Corte Madera Creek and its tributaries responded to the intensive timber harvesting and livestock grazing of the 1800s by incising into the Holocene valley fill.  Evidence from riparian tree age and rooting location confirms that channel entrenchment began more than 100 years ago, with the process progressing quickly after the initial disturbances and leveling off in the early and mid 1900s.  Large trees growing within the channel banks are approximately 50 years old and were likely established immediately after the 1955 flood, which formed high gravel bars.  Although the channels are still responding to the 1800s land use and subsequent urbanization the effects are slowing and less dramatic.  As stated by Stetson (2000), ongoing channel responses include:

  • headward advance of 1st order tributaries,
  • reduced bed incision and bank erosion in the upper alluvial channel network, and
  • slowing of channel aggradation in the lower reaches of the watershed.

Exposed bedrock outcrops and constructed grade-control structures throughout the channel network have slowed channel incision while accelerating channel widening.  Nearly 50% of the banks have been stabilized with rock or concrete to protect landowners from property loss through bank retreat (Stetson 2000 citing Friends of Corte Madera Creek Watershed 1997).  Channel widening is a natural process following rapid channel incision, and allows the development of inset floodplains that are important for habitat value and increased flood capacity.  Geomorphic recovery processes are ongoing, with inset floodplains occurring in areas where the channel was not restricted from widening and pool/riffle sequences forming in the stable bed.  Dense urbanization up to the top of streambanks and unnaturally narrow channels restrict instream habitat recovery and limit channel capacity.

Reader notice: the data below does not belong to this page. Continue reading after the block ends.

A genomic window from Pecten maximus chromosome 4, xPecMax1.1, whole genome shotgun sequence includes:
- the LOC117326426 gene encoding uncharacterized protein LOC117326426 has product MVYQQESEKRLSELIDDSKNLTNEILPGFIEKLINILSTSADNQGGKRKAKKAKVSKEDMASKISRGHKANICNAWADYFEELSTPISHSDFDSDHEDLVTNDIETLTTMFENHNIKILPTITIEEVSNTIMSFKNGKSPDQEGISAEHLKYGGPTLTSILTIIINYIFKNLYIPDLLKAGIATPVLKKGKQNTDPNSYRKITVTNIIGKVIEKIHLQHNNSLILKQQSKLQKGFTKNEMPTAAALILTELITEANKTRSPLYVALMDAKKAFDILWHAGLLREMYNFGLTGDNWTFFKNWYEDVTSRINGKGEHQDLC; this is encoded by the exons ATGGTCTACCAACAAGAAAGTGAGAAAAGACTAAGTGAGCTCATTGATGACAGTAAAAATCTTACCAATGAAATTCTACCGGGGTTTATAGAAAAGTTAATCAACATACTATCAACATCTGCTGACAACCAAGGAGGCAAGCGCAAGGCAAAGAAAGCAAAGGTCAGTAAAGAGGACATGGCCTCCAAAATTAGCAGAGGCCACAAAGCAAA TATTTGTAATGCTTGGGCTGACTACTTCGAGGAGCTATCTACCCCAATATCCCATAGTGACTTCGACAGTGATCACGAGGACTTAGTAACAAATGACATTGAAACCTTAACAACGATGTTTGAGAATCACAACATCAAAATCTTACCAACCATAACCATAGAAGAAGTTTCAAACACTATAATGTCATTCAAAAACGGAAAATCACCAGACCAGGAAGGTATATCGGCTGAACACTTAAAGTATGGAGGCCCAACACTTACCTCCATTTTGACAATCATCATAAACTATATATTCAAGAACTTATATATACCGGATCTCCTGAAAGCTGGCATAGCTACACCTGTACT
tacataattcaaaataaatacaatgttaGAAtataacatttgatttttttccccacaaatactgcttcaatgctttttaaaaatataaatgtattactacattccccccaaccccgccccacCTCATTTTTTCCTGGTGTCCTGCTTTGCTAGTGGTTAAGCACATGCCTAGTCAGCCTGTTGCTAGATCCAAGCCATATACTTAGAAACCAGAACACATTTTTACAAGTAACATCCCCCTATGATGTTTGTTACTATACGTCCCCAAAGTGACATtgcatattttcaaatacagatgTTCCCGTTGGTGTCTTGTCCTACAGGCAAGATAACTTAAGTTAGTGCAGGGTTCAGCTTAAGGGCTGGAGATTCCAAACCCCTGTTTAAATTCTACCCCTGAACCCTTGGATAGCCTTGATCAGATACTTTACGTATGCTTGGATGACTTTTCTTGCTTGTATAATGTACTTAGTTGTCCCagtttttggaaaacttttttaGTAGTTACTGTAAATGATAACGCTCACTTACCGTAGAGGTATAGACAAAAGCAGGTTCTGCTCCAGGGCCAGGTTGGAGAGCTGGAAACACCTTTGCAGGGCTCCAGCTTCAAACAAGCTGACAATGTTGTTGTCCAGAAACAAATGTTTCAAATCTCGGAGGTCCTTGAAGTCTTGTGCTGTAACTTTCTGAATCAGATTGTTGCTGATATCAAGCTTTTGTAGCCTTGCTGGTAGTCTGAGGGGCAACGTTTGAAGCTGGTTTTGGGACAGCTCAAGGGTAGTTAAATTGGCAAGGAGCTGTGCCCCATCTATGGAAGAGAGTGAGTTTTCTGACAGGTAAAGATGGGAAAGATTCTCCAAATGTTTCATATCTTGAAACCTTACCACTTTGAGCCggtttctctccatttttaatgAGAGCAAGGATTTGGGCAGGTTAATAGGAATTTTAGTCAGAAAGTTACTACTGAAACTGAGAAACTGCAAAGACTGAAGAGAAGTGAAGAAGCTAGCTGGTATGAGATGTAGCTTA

The tidal reaches of the system are heavily impacted and have been modified for flood management.  In the 1960s, the Army Corps of Engineers designed and constructed an earthen trapezoidal channel on the lower 4.5 miles of creek through the towns of Corte Madera, Larkspur, Kentfield, and Ross.  Lower Corte Madera Creek has been widened and straightened.  These lower reaches are sediment aggradation and storage zones for upland and tidally-derived sediment.

Sediment is delivered to the channels from upland sources such as gully development, overland flow, and landslides, as well as from channel bed and bank erosion.  It is estimated that the latter accounts for only 9% of the annual bedload transported in the system, while the upland sources account for 91% (Stetson 2000 1).  Together the San Anselmo Creek and Sleepy Hollow Creek subwatersheds generate 55% of the total annual bedload, while Ross Creek and Fairfax Creek subwatersheds only generate about 10% of the bedload each.  These differences are due to variations in geology, topography, vegetation types, and land use.

Habitat Types

Vegetation

Vegetation

The Corte Madera Creek watershed originates in the foothills of Mount Tamalpais and extends through steep and narrow valley floors before entering San Francisco Bay.  The watershed supports a diversity of communities from hilly headwaters to saltwatermarshes along the bay.  The upper stream reaches support relatively natural stream channels and the lower and middle reaches support urban creek habitat.  Near the confluence with Ross Creek, Corte Madera Creek is confined to a concrete-lined channel for approximately one mile.  The upper reaches of the watershed are owned by Marin County Open Space District and Marin Municipal Water District.  The watershed supports both rearing and spawning habitat for steelhead trout.